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Articles / Artificial Intelligence / Machine Learning

Exercising Misty's Extensibility

3 Apr 2019CPOL6 min read 9.2K  
Deconstructing Misty's "Follow Ball" Skill

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Image 1

Misty knows the importance of playing as hard as you work. That's why she's willing to risk a few grass stains in her Follow Ball skill.

Image 2

In this skill, Misty connects to a microcontroller to employ the object recognition capabilities of a Pixy2 vision sensor and chase a soccer ball as it moves around the room. Here's a high-level overview of how it works:

  • A Pixy2 - "trained" to recognize and detect a soccer ball - sends image data to a microcontroller connected to Misty.
  • The microcontroller calculates the distance and heading from Misty to the ball, then sends these values to the code running on Misty by way of the UART serial port built-in to Misty's back.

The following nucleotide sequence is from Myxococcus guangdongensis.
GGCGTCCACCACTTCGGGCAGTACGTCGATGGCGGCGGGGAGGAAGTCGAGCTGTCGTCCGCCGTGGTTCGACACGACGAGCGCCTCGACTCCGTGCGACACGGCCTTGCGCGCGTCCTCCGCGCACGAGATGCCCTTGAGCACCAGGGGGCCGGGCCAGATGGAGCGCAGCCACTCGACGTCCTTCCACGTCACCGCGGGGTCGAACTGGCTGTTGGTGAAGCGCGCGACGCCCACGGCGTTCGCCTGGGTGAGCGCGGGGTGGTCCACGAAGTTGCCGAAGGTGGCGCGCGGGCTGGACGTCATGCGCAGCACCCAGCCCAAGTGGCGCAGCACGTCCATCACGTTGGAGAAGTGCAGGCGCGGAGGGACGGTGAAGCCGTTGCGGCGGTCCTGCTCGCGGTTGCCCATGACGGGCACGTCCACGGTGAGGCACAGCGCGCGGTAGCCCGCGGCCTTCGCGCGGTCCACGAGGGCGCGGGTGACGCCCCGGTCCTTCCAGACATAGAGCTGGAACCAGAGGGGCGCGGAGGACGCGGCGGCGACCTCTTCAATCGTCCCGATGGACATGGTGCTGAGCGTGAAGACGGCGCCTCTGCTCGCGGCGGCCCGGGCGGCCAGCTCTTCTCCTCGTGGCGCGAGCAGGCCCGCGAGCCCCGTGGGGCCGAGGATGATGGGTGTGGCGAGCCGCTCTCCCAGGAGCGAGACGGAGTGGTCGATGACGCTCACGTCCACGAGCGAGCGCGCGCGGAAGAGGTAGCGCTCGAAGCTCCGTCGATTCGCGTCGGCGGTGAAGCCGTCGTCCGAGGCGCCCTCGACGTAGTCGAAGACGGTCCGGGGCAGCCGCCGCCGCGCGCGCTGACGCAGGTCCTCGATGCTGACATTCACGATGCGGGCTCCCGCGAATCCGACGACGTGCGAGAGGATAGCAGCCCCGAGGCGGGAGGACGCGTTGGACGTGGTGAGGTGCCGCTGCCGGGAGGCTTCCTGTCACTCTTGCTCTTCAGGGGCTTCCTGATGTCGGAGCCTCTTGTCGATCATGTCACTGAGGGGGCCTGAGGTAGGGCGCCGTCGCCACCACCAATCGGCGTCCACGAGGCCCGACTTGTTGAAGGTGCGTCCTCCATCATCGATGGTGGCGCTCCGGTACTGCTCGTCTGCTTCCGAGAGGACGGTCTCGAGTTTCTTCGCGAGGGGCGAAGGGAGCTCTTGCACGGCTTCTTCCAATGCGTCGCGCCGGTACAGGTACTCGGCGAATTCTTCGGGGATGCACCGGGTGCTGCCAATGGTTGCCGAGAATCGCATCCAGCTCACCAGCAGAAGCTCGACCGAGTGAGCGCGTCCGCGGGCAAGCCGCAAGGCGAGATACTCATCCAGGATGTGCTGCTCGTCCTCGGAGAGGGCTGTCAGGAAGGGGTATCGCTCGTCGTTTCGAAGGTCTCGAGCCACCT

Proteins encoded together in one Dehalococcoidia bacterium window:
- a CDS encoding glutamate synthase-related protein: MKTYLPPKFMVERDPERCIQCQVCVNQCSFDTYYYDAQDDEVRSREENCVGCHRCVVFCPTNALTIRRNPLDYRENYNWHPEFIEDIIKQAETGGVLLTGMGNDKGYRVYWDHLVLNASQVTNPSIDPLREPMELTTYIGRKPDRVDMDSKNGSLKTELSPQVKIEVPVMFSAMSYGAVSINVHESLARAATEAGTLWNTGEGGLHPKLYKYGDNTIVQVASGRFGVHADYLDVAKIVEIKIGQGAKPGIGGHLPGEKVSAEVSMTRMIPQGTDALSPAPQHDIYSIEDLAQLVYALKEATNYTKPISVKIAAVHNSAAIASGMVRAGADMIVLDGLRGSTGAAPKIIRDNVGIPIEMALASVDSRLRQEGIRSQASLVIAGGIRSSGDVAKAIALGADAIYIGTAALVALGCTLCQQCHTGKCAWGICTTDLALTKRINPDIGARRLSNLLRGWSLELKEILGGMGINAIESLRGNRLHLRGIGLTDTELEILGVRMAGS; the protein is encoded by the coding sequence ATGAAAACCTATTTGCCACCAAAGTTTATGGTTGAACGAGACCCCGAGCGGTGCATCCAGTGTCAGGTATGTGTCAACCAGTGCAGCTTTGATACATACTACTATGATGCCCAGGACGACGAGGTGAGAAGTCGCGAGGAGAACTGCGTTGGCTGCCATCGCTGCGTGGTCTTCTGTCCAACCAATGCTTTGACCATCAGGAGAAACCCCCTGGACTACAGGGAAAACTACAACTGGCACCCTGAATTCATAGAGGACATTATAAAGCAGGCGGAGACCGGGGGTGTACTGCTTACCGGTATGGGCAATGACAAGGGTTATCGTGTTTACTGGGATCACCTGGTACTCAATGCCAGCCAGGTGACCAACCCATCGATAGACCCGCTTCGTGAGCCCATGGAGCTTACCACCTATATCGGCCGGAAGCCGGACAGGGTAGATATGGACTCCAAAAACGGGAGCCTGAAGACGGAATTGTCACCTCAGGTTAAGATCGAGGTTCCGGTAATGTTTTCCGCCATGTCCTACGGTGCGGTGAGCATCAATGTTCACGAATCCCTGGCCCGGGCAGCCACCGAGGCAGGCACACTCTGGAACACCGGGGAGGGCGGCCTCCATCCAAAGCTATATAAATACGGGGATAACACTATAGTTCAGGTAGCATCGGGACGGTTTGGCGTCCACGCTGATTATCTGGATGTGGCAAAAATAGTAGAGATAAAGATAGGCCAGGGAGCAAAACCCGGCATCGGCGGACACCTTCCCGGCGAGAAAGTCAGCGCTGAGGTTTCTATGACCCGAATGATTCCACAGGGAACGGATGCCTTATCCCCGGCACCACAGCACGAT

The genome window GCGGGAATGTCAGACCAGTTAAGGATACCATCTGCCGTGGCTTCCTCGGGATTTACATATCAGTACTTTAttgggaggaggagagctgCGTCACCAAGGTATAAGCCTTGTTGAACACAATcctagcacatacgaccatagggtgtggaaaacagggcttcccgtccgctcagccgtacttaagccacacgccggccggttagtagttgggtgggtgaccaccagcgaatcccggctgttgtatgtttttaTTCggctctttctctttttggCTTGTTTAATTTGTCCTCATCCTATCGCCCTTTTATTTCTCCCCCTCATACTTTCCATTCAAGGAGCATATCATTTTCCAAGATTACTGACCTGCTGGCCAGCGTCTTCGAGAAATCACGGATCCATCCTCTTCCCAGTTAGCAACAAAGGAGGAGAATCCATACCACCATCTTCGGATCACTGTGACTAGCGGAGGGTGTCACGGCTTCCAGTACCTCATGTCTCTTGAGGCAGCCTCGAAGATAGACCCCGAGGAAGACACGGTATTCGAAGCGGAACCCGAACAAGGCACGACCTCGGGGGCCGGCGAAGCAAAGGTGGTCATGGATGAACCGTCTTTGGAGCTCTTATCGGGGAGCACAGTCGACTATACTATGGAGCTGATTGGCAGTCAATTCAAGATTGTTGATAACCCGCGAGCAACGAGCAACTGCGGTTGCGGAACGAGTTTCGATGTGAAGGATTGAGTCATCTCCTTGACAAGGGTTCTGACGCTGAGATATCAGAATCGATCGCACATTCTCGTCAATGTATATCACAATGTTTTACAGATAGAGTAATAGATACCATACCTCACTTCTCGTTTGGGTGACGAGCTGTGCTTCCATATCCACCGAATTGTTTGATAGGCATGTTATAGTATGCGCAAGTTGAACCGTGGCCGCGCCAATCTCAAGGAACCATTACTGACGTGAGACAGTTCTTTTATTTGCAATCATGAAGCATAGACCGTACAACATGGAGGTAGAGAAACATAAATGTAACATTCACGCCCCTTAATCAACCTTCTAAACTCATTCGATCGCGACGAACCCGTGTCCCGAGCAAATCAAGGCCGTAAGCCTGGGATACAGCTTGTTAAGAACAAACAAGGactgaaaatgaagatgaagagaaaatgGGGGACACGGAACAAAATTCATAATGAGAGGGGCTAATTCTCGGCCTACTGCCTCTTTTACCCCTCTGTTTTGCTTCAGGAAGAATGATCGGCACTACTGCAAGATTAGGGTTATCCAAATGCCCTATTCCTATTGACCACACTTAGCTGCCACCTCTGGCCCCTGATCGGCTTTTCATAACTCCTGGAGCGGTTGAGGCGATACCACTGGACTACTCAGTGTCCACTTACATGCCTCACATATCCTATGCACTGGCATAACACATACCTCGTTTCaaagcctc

• When Misty receives this data, she transforms it into linear and angular velocity values for her drive command and moves toward or away from the ball.
  • The Pixy2 sends updated information to the microcontroller, and the process repeats with the new image data.

This post breaks down each point in a little more detail, so you can build your own Follow Ball skill for Misty. We'll start by looking at the Pixy2.

Priming the Pixy2

The Pixy2 is a lightning-fast vision sensor for robots. Training the Pixy2 to recognize an object is as simple as holding the object in front of the sensor and pressing a button. It's built to easily connect with microcontrollers like an Arduino or Raspberry Pi, and Pixy provides libraries to simplify using image data in your code.